• Real-Time Weapon Change: You pick which beam weapon you want by flicking the C-Stick (or holding + and aiming with the Wii Remote in the Trilogy version)
  • Red and Black and Evil All Over: Played with by Samus's Phazon Suit (which comes in a nice black, grey, and red color scheme): Samus is most definitely not evil, but the Phazon corrupting her suit is. Played straight in The Stinger, when Metroid Prime has fused with the pilfered Phazon Suit.
  • Red Herring:
    • Very early on, some of the Chozo Lore seems to point toward the big plant boss poisoning the waters as the source of the 'Great Poison' that destroyed their civilization. Of course, shortly after Samus fights said boss and heads toward Magmoor, a new bit of Chozo Lore establishes that Flaahgra wasn't half of it.
    • There is one, and only one, item in the whole game that can be scanned but doesn't have any other purpose. The subversion makes it worse when the description says "An ornate wall hanging with a highly reflective surface. It does not appear important." Naturally, this caused many players to waste untold time and return trips refusing to accept that it's truly unimportant.
    • Much more plentiful are little alcoves, rock facings, and other environmental cues which look like so many others you blast open and find secrets hiding behind. Thankfully, the scan visor will usually clue you in on whether it can be destroyed, as well as what can destroy it.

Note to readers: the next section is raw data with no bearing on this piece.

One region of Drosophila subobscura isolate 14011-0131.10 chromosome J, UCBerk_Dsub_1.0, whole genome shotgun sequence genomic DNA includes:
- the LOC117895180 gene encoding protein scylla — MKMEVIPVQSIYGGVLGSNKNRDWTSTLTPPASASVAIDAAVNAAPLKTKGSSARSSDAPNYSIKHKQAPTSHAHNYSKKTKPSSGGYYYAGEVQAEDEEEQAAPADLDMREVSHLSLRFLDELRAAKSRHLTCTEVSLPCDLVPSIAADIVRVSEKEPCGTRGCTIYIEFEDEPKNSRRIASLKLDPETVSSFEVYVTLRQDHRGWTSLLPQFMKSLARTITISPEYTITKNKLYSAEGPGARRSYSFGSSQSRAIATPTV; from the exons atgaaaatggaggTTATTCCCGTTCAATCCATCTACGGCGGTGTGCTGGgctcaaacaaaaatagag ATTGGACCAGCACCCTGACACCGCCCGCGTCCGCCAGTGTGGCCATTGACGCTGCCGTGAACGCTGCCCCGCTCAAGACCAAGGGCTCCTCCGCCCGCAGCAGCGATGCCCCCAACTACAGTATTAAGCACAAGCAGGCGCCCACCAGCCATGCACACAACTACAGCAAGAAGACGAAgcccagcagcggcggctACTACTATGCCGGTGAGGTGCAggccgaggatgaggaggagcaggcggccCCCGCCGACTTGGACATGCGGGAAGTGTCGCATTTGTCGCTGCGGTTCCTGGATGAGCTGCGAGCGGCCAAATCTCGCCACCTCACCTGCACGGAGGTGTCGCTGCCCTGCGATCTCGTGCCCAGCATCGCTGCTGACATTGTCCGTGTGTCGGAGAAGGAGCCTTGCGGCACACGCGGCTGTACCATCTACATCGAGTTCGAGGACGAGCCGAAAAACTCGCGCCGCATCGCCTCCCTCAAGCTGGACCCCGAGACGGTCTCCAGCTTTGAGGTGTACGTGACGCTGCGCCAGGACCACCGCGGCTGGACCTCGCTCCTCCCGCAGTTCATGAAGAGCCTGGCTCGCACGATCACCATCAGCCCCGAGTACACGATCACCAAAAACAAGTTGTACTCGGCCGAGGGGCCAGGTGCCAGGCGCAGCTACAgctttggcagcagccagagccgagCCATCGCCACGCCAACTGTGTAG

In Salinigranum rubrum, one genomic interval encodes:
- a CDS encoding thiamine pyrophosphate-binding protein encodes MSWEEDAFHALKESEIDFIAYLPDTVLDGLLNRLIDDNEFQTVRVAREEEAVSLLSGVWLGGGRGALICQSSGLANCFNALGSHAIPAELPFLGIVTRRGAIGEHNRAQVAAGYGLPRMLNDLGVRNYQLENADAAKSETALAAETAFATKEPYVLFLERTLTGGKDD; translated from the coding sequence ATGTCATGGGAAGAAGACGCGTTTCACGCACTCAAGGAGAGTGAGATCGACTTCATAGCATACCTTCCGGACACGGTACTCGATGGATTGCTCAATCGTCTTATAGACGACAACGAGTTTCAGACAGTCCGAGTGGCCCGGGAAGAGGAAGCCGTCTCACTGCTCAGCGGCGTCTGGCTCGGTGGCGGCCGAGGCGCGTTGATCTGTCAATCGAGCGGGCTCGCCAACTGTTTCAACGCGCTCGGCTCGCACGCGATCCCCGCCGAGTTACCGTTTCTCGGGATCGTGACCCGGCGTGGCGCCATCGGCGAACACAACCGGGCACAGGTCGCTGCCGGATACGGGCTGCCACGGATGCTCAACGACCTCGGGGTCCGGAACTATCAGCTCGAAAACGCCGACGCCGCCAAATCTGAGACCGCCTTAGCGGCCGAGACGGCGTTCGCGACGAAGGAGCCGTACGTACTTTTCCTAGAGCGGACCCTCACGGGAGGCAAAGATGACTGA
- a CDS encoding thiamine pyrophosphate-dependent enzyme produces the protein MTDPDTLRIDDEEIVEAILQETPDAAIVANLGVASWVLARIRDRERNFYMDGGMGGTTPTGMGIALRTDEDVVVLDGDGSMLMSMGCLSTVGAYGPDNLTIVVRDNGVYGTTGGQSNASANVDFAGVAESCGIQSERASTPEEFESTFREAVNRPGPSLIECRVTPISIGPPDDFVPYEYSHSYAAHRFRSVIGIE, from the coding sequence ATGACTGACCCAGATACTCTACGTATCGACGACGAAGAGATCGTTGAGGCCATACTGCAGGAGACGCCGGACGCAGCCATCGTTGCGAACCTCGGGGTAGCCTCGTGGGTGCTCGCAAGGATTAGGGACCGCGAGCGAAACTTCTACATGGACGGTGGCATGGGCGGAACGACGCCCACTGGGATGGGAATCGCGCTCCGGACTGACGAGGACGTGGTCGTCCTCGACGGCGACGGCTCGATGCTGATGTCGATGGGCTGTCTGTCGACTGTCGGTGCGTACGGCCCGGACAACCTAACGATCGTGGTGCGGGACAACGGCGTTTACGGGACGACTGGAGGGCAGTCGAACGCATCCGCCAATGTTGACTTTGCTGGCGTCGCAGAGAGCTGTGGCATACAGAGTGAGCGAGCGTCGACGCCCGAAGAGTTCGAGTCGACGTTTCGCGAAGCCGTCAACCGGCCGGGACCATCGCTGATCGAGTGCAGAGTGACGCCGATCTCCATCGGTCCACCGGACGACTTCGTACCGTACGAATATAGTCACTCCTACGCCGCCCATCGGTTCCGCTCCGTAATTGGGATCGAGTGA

• See the Invisible: Samus faces off against the invisible Shadow Pirates. She can see them by using the infrared visor, allowing her to see their body heat. The Omega Pirate however is equipped with a Chameleon Manta, which makes him invisible to even this. The only way to see him when the Manta is activated is to wait for him to absorb radioactive phazon into his body, which will temporarily light up his insides with radiation, which Samus can see with her X-Ray visor.
  • Sequence Breaking: In the original Gamecube release, there were many ways to do this (many of which were fixed in the Trilogy rerelease):
    • Using the Scan Dash glitch allows for the Space Jump Boots to be acquired before any other upgrades. The Scan Dash was removed in later versions of Prime, so Samus must perform an alternate, but difficult method by locking on to one of the Seedlings in the Temple Hall and heading backwards to the Gunship in Landing Site, before doing the rest like the NTSC version. You can get the Morph Ball early by using this glitch.